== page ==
We used the salting-out method to extract DNA from the collected samples. We investigated the quantity and quality of extracted DNAs using 0.8% agarose gel electrophoresis and NanoDrop device (Thermo Scientific; NanoDrop 2000). Amplification-refractory mutation system–polymerase chain reaction (ARMS-PCR) method was used to evaluate HLA-DRB1*09:01, HLA-DRB1*15:03, and β-actin target genes.

In the present study, DNA was extracted from the collected blood samples using the salting-out method and then extracted. First, it collects blood from the patients in the tubes and lysates the RBCs using a cell lysis solution (sucrose, MgCl2, Tris-HCl, Triton ×100) as well as a centrifuge, and white blood cells were separated from them.

To the resulting precipitate 1000 μL of lysate solution (sodium dodecyl sulfate [SDS], ethylenediaminetetraacetic acid, Tris) was added. The proteins were then digested using proteinase K and precipitated by adding 10% SDS solution and sodium chloride, which were reduced by ethanol 70% aqueous polarity and DNA appeared. Finally, we collected the resulting DNA for subsequent steps. The extracted DNA was examined at a wavelength of 260–280 nm, and the purity of the extracted DNA was between 1.6 and 2, which was desirable for extraction.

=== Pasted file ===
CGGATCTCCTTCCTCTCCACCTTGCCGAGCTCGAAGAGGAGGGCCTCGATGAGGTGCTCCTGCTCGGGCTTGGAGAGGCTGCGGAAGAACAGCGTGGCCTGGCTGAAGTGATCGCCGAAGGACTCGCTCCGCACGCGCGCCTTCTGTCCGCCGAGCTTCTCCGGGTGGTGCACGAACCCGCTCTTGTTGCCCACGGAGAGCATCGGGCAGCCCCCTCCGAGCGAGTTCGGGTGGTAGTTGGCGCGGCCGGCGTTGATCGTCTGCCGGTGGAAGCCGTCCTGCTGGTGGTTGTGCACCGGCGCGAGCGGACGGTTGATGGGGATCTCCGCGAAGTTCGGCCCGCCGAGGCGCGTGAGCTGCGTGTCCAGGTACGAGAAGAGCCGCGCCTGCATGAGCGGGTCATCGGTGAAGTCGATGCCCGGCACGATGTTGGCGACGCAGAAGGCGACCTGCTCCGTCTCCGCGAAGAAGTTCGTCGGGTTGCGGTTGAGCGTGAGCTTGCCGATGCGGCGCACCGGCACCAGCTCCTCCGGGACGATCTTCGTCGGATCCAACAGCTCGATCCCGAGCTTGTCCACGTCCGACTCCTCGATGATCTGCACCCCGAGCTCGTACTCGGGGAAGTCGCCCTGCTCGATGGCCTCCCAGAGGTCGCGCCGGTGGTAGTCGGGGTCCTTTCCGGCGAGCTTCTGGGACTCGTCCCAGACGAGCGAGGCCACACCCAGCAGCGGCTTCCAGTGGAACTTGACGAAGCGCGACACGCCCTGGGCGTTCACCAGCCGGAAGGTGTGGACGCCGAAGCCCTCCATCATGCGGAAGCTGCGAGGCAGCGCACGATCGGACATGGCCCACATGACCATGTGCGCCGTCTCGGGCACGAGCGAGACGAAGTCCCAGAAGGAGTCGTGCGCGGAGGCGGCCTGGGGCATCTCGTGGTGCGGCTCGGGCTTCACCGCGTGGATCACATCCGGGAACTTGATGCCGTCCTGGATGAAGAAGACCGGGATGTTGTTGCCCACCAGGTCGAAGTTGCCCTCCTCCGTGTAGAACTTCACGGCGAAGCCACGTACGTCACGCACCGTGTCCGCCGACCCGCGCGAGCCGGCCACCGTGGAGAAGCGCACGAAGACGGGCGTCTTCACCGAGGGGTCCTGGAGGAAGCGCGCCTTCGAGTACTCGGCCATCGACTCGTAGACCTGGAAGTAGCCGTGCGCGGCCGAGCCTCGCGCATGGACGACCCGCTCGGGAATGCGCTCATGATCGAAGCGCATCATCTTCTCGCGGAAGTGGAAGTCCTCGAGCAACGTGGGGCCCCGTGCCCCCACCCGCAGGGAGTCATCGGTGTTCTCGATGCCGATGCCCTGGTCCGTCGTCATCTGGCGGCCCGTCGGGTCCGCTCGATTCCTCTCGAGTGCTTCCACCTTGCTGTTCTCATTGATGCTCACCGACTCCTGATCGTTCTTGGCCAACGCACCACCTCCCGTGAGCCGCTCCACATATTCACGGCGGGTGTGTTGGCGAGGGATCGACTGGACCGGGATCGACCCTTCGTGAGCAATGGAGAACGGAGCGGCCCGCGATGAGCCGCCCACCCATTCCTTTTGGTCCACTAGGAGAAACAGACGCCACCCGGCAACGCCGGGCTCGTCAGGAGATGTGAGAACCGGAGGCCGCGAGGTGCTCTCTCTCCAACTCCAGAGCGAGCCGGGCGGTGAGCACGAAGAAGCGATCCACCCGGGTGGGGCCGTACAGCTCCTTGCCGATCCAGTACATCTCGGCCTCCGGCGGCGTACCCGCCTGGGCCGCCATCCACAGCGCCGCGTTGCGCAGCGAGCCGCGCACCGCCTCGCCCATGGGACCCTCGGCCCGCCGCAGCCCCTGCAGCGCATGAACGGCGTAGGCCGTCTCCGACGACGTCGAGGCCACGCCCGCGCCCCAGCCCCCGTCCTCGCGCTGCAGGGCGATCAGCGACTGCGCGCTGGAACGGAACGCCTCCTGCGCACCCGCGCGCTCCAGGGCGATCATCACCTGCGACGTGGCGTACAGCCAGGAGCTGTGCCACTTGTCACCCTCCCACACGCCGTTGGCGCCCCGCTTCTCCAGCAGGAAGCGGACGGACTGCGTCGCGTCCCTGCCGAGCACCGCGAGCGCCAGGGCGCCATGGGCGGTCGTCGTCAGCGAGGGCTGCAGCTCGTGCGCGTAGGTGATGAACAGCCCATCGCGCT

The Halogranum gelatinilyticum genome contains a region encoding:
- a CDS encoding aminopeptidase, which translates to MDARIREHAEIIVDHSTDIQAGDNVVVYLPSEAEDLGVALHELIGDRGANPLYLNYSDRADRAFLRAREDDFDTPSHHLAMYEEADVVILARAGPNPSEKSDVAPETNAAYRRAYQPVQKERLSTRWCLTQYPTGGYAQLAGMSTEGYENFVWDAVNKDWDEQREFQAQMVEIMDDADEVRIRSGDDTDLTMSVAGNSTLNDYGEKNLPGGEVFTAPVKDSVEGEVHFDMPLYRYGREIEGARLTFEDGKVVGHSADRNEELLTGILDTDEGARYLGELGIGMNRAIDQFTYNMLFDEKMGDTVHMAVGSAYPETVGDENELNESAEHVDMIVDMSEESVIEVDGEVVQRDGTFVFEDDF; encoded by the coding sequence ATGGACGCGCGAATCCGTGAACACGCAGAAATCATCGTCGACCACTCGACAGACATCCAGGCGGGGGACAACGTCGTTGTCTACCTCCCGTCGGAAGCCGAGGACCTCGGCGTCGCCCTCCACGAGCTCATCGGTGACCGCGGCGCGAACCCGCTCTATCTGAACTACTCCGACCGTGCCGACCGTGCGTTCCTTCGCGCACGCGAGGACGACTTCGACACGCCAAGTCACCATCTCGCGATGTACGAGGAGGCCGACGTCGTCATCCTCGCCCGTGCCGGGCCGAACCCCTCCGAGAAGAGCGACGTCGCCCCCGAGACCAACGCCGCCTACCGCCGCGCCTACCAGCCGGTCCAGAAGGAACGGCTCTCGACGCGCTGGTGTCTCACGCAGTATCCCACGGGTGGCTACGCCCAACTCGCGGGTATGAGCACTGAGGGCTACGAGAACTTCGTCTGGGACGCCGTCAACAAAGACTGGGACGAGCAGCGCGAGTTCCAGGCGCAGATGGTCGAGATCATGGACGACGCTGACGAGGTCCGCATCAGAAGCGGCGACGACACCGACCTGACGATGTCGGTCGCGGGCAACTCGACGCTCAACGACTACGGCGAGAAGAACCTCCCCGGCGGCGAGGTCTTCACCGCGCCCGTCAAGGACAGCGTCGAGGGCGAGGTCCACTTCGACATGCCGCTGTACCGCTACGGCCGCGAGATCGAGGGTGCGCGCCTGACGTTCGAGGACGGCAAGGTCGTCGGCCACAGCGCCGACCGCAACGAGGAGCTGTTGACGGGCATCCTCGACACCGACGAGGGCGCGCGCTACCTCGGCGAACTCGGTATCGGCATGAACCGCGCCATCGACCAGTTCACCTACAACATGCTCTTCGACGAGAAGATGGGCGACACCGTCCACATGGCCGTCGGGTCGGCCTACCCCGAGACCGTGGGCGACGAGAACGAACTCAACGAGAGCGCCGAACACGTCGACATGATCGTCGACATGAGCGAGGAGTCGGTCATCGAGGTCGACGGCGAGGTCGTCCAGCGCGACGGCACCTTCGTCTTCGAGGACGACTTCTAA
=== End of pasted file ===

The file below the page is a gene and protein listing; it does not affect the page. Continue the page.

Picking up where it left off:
Primer design and analysis of amplification-refractory mutation system–polymerase chain reaction for DRB1 15:03 and DRB1 09:01 alleles

In this study, three primer pairs were designed using AlleleID software (Premier Biosoft, California, USA) for the genes of DRB1 09:01, DRB1 15:03, and β-Actin as internal control genes and then for specificity analysis at NCBI Blast Site. The specification of the primers is given in [Table 1].{Table 1}

ARMS-PCR reaction mixture was prepared in a final volume of 20 μL for both alleles. To amplify the HLA-DRB1*09:01 allele PCR program to perform the ARMS-PCR procedure included 5 min of initial denaturation at 95°C, 30 cycles of replication (denaturation of 60 s and 95°C, binding of 90 s and 55°C, and replication at 120 s and 72°C) and the final replication was 7 min and 72°C. Concentrations used for the ARMS-PCR reaction included: each PCR microtube contained 1 μl of each primer (10 pmol/l), 0.5 μl of master mix, and 1 μl of DNA (50 ng), which reached a final volume of 20 μl. PCR program conditions for ARMS-PCR HLA-DRB1*15:03 allele also included 5-min initial denaturation at 95°C, 30 cycles of replication step (denaturation of 60 s and 95°C, binding of 90 s and 55°C, and replication at 2 min and 72°C) and the final replication was 7 min and temperature 72°C. The concentrations used to perform the ARMS-PCR reaction in this allele were similar to those of HLA-DRB1*09:01.